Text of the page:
Stormwater discharges associated with construction activities from the above sites are also covered under this permit. Therefore, additional coverage under the Construction Stormwater General Permit (MNR100001) is not required.

This permit includes active sites, temporarily inactive sites and inactive sites. Temporarily inactive sites are sites that are not currently undergoing mining or associated activities, but permit coverage is being maintained for the possibility of mining in the foreseeable future. The Permittee must ensure Best Management Practices are in place at temporarily inactive sites. Inactive sites are sites where mining has ceased. Permit coverage can be terminated once the Permittee achieves final stabilization of the inactive site (see Section 2.1.219 of the permit).

What does this permit NOT cover?

  • Dewatering of mine or quarry areas other than those under Subsector J1 and J2.
  • Surface water discharges of scrubber or other air emissions control wastewater, cooling or boiler wastewater, floor drains from process areas, equipment/vehicle washing, cleaning and maintenance wastewaters, and sewage.
  • Contaminated ground water discharges.
  • Petroleum refineries.
  • Facilities that manufacture asphalt or asphalt emulsions.
  • Industrial sand mines (SIC 1446) that utilize HF flotation.
  • Dredging or filling of wetlands or other surface waters of the state.
  • Discharges of hazardous substances, lubricants, fuel leaks, or fuel spills.
  • Sites for which Environmental Assessment Worksheets or Environmental Impact Statements are required by Minn. R. ch. 116D and/or 42 U.S.C. Sec 4321 - 4370f, until that environmental review is completed.
  • Existing discharges or new and expanded discharges that will cause or contribute to a violation of water quality standard unless it meets the requirements of 40 CFR 122.44 and 122.4(i), respectively.
  • Discharges that adversely impact or contribute to the impact on a listed endangered or threatened species
  • Discharges that adversely affect properties listed or eligible for listing in the National Register of Historic Places or known/discovered archeological sites.
  • Discharges to calcareous fens listed in Minn. R. 7050.0335, subp. 1.E.
  • Mine site dewatering discharges from Subsector J1 and J2 facilities to the following receiving waters: 
    • Outstanding Resource Value Waters (ORVW)
    • Department of Natural Resources (DNR)-designated trout waters.
    • DNR-posted fish-spawning areas.

If you perform any of these activities above, an Individual NPDES/SDS Permit may be required for discharges to waters of the state. Please contact the MPCA with questions.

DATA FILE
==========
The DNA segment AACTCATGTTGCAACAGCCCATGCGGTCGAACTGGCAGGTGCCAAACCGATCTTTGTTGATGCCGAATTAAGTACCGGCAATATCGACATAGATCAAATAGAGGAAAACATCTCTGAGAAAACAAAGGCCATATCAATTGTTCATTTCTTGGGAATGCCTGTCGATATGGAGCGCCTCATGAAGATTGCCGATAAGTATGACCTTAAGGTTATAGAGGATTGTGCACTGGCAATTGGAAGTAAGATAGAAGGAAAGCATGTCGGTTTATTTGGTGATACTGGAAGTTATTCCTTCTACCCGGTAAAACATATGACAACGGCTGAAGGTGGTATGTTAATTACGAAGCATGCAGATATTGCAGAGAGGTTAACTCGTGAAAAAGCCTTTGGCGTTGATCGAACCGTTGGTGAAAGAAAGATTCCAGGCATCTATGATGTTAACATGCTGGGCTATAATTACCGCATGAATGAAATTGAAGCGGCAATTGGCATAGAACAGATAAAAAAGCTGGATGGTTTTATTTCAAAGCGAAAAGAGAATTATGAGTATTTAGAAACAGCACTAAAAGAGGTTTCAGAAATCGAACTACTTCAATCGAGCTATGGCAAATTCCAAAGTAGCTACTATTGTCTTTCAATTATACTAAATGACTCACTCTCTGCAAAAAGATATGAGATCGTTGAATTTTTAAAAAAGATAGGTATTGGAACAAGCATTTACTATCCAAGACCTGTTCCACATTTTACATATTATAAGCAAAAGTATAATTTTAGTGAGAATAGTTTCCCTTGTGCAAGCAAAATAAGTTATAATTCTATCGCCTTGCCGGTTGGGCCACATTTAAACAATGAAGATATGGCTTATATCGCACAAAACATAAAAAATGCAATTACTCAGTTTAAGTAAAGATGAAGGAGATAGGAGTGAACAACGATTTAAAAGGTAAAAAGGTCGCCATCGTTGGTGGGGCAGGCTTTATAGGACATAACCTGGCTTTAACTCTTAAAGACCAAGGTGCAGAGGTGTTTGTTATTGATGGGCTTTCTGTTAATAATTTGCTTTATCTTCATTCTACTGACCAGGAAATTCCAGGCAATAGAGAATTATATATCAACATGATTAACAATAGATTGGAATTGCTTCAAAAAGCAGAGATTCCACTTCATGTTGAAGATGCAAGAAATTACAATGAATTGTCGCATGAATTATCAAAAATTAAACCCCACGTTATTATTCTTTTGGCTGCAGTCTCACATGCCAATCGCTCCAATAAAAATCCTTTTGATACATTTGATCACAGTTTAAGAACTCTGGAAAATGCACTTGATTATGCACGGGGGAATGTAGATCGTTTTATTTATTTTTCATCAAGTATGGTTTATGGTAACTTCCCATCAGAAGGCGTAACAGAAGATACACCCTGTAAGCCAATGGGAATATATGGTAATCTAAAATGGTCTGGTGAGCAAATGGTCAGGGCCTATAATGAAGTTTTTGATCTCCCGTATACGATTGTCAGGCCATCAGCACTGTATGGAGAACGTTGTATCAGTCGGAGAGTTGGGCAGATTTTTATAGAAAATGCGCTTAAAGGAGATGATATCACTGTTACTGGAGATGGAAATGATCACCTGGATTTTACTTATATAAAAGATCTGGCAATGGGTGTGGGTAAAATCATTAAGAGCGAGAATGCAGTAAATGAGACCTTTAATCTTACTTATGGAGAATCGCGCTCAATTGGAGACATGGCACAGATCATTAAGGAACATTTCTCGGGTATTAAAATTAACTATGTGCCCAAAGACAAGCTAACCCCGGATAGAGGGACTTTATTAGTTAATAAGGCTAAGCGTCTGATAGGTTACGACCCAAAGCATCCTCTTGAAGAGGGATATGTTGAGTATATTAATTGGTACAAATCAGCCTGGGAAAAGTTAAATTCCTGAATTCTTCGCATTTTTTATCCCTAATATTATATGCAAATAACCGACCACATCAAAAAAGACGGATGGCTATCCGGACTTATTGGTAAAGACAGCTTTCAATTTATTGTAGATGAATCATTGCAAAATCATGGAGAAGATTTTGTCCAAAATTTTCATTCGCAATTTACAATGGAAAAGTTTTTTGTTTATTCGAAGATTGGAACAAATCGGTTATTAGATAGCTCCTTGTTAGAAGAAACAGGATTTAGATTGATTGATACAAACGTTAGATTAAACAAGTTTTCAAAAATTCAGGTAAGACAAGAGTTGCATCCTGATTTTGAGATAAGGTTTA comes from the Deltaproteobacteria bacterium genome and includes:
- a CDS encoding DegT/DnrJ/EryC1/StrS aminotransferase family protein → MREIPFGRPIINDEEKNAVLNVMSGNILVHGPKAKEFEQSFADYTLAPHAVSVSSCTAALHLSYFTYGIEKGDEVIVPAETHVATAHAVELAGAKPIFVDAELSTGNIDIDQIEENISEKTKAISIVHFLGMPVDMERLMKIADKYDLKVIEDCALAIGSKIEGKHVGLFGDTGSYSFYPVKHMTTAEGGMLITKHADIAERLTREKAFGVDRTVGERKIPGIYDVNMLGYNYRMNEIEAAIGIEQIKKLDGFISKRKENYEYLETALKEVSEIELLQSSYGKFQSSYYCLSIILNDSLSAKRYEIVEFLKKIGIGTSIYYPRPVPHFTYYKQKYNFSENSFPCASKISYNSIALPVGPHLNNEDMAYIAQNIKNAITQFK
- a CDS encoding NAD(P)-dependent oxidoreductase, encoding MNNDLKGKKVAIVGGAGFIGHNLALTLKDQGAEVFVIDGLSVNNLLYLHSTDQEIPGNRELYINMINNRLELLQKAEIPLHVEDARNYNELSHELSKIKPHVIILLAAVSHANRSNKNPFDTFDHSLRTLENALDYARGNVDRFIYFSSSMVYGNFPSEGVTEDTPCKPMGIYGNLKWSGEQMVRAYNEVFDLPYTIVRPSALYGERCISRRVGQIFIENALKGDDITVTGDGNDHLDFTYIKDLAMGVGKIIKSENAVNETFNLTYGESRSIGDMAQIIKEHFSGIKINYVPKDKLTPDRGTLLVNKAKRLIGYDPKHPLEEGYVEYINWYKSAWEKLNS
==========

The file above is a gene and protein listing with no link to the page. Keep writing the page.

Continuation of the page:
Adding and removing sites from the Nonmetallic Mining and Associated Activities Permit

To add or remove sites from permit coverage, submit  the site inventory report form:

Apply for coverage: Permit information and forms

Apply for permit coverage for all qualifying sites using the following forms:

Administrative changes

Fill out the permit change request form below for name changes or transferring ownership.

Permit termination

Permit termination requests are now available via the MPCA’s e-Services. General permit holders must use e-services to terminate permits. Wastewater discharge permit holders are able to create/log into their accounts to apply for a permit termination. The permit terminations are not automatic. Following submittal, the agency will review the request and the assigned permit writer will send a confirmation letter. If you need assistance, refer to the termination fact sheet or contact your permit writer.

Comply with the general permit requirements

The principal requirements of the general permit (MNG490000) are summarized below. Refer to the permit linked a the top of the page for exact permit language, terms and conditions.

  • The permittee must meet the water-quality based effluent limits and technology-based effluent limits in the permit. These include specific control measures for both stormwater and wastewater. Control measures, or best management practices (BMPs) can be structural or non-structural. Structural BMPs include physical structures like stabilization ponds, sedimentation basins, vegetative swales, or infiltration devices. Non-structural BMPs include activities, like good housekeeping to control sediment from vehicle tracking.
  • A pollution prevention plan (P2 plan) must be prepared and implemented for each site before the site is covered under the permit. This plan includes both stormwater and wastewater management. Specific standards for P2 plans are specified in the general permit.
  • A discharge monitoring report (DMR) form is required for each stormwater discharge at a site covered under the general permit. Stormwater must be sampled twice per year and reported on the MPCA's DMR form by January 21 of each calendar year (see section 6.1.1-6.2.1 of submittal action summary of the general permit).
  • If dewatering occurs, monitoring is required quarterly (and monthly for industrial sand mining dewatering) and a DMR must be submitted by 21 days after the end of each calendar quarter following permit issuance (see section 6.3.1-6.5.2 of submittal action summary of the general permit).